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Old 06-01-2007, 04:29 PM   #1
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Default Orange Kolsch (AG/EX)

Recipe Type: All Grain
Yeast: American Ale 056
Yeast Starter: Yes
Batch Size (Gallons): 11
Original Gravity: 1.045
Final Gravity: 1.013
IBU: 13.2
Boiling Time (Minutes): 70
Color: 4.9
Primary Fermentation (# of Days & Temp): 7 Days at 68 degrees
Additional Fermentation: Keg conditioned for two weeks at 37 degrees
Secondary Fermentation (# of Days & Temp): 10 days at 68 degrees

I promised myself that I would not post this recipe until it had been kegged, carb’d, chilled and served to my “audience”. I tapped it last night, sampled and served to my friends & family (mostly female) and it got a unanimous thumbs-up.

I love the overall light taste of Kolsch but I hate dealing with Kolsch yeast (takes forever to drop and really needs long, cold conditioning). I love the crisp citrus and coriander of Belgian Wits, but wanted a variation that didn’t rely on a 50% flaked wheat grain bill.

I used a typical Kolsch grain bill with some flaked wheat for a nice lacy white head and a normal Kolsch hops bill, tamed down a bit to compensate for the spiciness that the orange peel and coriander would add. I then went with a simple dry american ale yeast for a bit crisper finish than the Belgian wit offers.

The taste is fantastic. Crisp, mild and a definite orange undertone. The coriander is subtle enough that it simply lends some “snap” to the beer. Between 4.5% and 5%, this makes a great (fast) summer time ale.

If you’re looking for something the gals will enjoy, I highly recommend this recipe. For me, it’s going to be a house staple.

Notice the higher malt profile...this is offset by the coriander and orange peel.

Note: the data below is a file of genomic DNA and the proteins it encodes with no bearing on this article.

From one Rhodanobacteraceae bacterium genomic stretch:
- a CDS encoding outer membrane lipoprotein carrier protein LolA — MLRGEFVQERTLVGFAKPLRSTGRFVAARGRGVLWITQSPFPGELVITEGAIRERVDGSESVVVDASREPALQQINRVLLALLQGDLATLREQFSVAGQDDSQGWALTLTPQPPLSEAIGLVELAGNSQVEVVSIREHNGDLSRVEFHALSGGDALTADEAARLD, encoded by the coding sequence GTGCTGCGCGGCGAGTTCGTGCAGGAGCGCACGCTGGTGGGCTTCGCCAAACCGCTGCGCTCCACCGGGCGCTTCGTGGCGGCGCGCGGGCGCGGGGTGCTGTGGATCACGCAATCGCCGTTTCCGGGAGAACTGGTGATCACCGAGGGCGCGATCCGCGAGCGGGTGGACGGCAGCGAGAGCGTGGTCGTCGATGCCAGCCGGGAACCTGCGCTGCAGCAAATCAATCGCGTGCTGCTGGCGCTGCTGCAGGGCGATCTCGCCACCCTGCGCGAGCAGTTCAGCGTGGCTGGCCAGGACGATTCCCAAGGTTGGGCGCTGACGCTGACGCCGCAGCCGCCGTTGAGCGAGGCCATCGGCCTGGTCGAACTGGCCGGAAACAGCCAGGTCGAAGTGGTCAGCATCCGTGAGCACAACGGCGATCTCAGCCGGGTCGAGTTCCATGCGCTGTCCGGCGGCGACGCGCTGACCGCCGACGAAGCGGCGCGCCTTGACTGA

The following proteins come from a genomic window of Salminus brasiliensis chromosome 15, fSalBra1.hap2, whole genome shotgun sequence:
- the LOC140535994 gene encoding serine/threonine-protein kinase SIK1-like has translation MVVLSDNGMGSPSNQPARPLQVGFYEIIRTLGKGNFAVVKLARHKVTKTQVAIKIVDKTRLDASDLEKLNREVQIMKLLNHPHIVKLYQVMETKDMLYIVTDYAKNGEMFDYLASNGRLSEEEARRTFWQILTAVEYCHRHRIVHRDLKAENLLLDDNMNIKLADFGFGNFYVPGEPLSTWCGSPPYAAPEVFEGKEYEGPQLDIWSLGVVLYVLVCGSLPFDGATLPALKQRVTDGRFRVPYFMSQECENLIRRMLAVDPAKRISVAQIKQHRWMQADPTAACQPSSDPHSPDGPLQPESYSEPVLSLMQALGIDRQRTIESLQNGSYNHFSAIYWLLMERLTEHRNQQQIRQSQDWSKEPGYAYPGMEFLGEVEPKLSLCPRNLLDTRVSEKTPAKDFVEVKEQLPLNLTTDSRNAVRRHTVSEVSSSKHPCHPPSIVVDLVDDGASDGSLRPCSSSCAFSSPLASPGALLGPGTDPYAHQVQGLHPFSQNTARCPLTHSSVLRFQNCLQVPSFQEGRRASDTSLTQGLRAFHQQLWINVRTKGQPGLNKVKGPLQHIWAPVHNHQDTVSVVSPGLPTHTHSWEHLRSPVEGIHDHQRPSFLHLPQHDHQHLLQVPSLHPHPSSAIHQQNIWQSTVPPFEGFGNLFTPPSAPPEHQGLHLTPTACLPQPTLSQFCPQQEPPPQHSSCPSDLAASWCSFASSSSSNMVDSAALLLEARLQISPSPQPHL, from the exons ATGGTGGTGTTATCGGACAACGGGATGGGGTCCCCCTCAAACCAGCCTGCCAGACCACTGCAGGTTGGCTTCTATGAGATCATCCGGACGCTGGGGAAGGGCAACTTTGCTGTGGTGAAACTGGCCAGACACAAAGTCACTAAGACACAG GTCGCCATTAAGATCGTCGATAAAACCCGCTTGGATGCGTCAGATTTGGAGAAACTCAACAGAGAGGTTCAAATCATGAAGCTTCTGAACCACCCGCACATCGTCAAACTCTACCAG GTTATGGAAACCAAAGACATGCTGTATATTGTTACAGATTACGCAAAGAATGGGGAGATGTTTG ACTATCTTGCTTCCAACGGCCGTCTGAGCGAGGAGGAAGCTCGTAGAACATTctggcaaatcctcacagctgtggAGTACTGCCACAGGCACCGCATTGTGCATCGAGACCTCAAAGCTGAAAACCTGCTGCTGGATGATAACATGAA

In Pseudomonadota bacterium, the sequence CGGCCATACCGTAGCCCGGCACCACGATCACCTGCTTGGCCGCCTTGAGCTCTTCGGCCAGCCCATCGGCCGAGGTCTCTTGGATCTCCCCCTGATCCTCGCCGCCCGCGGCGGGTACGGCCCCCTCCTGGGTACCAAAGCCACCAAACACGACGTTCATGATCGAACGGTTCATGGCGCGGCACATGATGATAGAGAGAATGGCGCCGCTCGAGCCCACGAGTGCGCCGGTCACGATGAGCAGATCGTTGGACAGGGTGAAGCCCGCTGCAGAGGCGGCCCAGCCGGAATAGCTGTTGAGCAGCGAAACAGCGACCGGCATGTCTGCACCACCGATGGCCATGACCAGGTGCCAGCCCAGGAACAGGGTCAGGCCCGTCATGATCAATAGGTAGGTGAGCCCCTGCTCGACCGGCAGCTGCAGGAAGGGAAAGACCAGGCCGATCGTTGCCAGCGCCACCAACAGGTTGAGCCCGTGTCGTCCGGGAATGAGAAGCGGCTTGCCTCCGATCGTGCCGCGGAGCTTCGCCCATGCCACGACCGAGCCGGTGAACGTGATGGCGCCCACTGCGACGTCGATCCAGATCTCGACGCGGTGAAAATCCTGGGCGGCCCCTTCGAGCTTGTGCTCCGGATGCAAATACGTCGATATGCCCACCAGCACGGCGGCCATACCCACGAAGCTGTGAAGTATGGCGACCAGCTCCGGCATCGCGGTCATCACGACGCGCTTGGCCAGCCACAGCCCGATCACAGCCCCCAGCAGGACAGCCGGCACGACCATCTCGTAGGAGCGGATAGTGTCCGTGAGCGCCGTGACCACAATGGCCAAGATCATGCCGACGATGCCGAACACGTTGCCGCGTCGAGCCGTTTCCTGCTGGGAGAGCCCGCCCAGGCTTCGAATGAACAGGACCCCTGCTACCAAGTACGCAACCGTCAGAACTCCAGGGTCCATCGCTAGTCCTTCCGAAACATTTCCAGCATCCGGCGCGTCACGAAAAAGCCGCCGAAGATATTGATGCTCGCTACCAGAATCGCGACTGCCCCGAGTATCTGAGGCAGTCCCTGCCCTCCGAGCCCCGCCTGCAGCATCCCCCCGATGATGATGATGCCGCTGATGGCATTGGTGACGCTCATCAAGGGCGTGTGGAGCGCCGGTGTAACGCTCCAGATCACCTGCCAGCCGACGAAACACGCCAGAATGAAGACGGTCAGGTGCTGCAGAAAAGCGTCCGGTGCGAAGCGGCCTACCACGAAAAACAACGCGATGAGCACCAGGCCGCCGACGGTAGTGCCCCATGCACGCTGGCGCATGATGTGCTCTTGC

orange_kolsch_hops_ratio.jpg

orange_kolsch_pour.jpg

10 – GALLONS AG (5 Gallon AG & Extract Recipes Below)

Batch Size: 11.00 gal
Boil Size: 13.54 gal
Estimated OG: 1.045 SG
Estimated Color: 4.9 SRM
kolsch_nokolsch_color.jpg
Estimated IBU: 13.2 IBU
Brewhouse Efficiency: 67.0 %
Boil Time: 70 Minutes

Ingredients:

------------
Amount Item
16.00 lb Pale Malt (2 Row) US (2.0 SRM
2.00 lb Wheat Malt, Ger (2.0 SRM)
1.00 lb Honey Malt (25.0 SRM)
1.00 lb Wheat, Flaked (1.6 SRM)
1.00 oz Hallertauer [3.00%] (60 min)
1.00 oz Hallertauer [4.10%] (20 min)
1.00 oz Cascade [5.50%] (10 min)
0.75 oz Dried Orange Peel, Bitter (Boil 10.0 min)
0.75 oz Dried Orange Peel, Sweet (Boil 10.0 min)
1.00 oz Coriander Seed (Boil 10.0 min)
1 Pkgs SafAle American Ale (DCL Yeast #US-56)


5 – GALLONS AG

Batch Size: 5.50 gal
Boil Size: 6.57 gal
Estimated OG: 1.047 SG
Estimated Color: 5.0 SRM
Estimated IBU: 13.0 IBU
Brewhouse Efficiency: 67.0 %
Boil Time: 60 Minutes

Ingredients:

------------
Amount Item
8.00 lb Pale Malt (2 Row) US (2.0 SRM)
1.00 lb Wheat Malt, Ger (2.0 SRM)
1.00 lb Wheat, Flaked (1.6 SRM)
0.50 lb Honey Malt (25.0 SRM)
0.50 oz Hallertauer [3.00%] (60 min)
0.50 oz Hallertauer [4.10%] (20 min)
0.50 oz Cascade [5.50%] (10 min)
0.50 oz Coriander Seed (Boil 10.0 min)
0.50 oz Dried Orange Peel, Bitter (Boil 10.0 min)
0.50 oz Dried Orange Peel, Sweet (Boil 10.0 min)
1 Pkgs SafAle American Ale (DCL Yeast #US-56) Yeast-Ale

5 – GALLONS EXTRACT

Batch Size: 5.50 gal
Boil Size: 6.57 gal
Estimated OG: 1.050 SG
Estimated Color: 5.2 SRM
Estimated IBU: 12.7 IBU
Brewhouse Efficiency: 67.0 %
Boil Time: 60 Minutes

Ingredients:

------------
Amount Item
6.00 lb Extra Light Dry Extract (3.0 SRM)
1.00 lb Wheat Malt, Ger (2.0 SRM)
1.00 lb Wheat, Flaked (1.6 SRM)
0.50 lb Honey Malt (25.0 SRM)
0.50 oz Hallertauer [3.00%] (60 min)
0.50 oz Hallertauer [4.10%] (20 min)
0.50 oz Cascade [5.50%] (10 min)
0.50 oz Coriander Seed (Boil 10.0 min)
0.50 oz Dried Orange Peel, Bitter (Boil 10.0 min)
0.50 oz Dried Orange Peel, Sweet (Boil 10.0 min)
1 Pkgs SafAle American Ale (DCL Yeast #US-56) Yeast-Ale


Last edited by BierMuncher; 06-19-2007 at 07:37 PM.
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Old 07-21-2007, 05:32 AM   #2
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So...you only added orange peel and coriander to the boil?

I need to fix an orange blossom Cream ale (not enough orange) and I was thinking of adding some orange peel and coriander into the keg, kind of like a "dry spicing" to get more orange into it. You think that would work?

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Old 07-21-2007, 05:07 PM   #3
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Quote:
Originally Posted by Dude
So...you only added orange peel and coriander to the boil?